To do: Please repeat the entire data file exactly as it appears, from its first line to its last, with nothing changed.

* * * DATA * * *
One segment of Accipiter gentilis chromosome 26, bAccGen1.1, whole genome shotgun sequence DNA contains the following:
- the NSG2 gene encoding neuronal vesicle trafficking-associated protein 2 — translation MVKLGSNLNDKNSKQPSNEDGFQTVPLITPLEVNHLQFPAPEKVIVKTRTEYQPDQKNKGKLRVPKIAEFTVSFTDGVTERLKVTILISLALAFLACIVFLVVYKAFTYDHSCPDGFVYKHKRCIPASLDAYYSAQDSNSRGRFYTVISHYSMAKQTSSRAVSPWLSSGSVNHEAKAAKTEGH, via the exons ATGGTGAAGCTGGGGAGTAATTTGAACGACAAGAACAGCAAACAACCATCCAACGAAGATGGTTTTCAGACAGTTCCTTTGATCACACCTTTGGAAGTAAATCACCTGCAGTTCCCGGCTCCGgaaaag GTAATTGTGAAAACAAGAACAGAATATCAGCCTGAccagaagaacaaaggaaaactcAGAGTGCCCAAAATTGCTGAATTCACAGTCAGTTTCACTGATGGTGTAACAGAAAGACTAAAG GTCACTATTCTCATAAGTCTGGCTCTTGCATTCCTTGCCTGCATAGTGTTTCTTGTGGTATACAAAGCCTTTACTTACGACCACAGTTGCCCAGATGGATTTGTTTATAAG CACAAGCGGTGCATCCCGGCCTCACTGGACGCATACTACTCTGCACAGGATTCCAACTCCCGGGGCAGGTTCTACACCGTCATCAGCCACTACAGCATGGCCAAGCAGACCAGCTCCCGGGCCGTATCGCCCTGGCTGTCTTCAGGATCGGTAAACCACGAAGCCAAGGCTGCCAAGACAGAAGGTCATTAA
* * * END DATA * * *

One segment of Accipiter gentilis chromosome 26, bAccGen1.1, whole genome shotgun sequence DNA contains the following:
- the NSG2 gene encoding neuronal vesicle trafficking-associated protein 2 — translation MVKLGSNLNDKNSKQPSNEDGFQTVPLITPLEVNHLQFPAPEKVIVKTRTEYQPDQKNKGKLRVPKIAEFTVSFTDGVTERLKVTILISLALAFLACIVFLVVYKAFTYDHSCPDGFVYKHKRCIPASLDAYYSAQDSNSRGRFYTVISHYSMAKQTSSRAVSPWLSSGSVNHEAKAAKTEGH, via the exons ATGGTGAAGCTGGGGAGTAATTTGAACGACAAGAACAGCAAACAACCATCCAACGAAGATGGTTTTCAGACAGTTCCTTTGATCACACCTTTGGAAGTAAATCACCTGCAGTTCCCGGCTCCGgaaaag GTAATTGTGAAAACAAGAACAGAATATCAGCCTGAccagaagaacaaaggaaaactcAGAGTGCCCAAAATTGCTGAATTCACAGTCAGTTTCACTGATGGTGTAACAGAAAGACTAAAG GTCACTATTCTCATAAGTCTGGCTCTTGCATTCCTTGCCTGCATAGTGTTTCTTGTGGTATACAAAGCCTTTACTTACGACCACAGTTGCCCAGATGGATTTGTTTATAAG CACAAGCGGTGCATCCCGGCCTCACTGGACGCATACTACTCTGCACAGGATTCCAACTCCCGGGGCAGGTTCTACACCGTCATCAGCCACTACAGCATGGCCAAGCAGACCAGCTCCCGGGCCGTATCGCCCTGGCTGTCTTCAGGATCGGTAAACCACGAAGCCAAGGCTGCCAAGACAGAAGGTCATTAA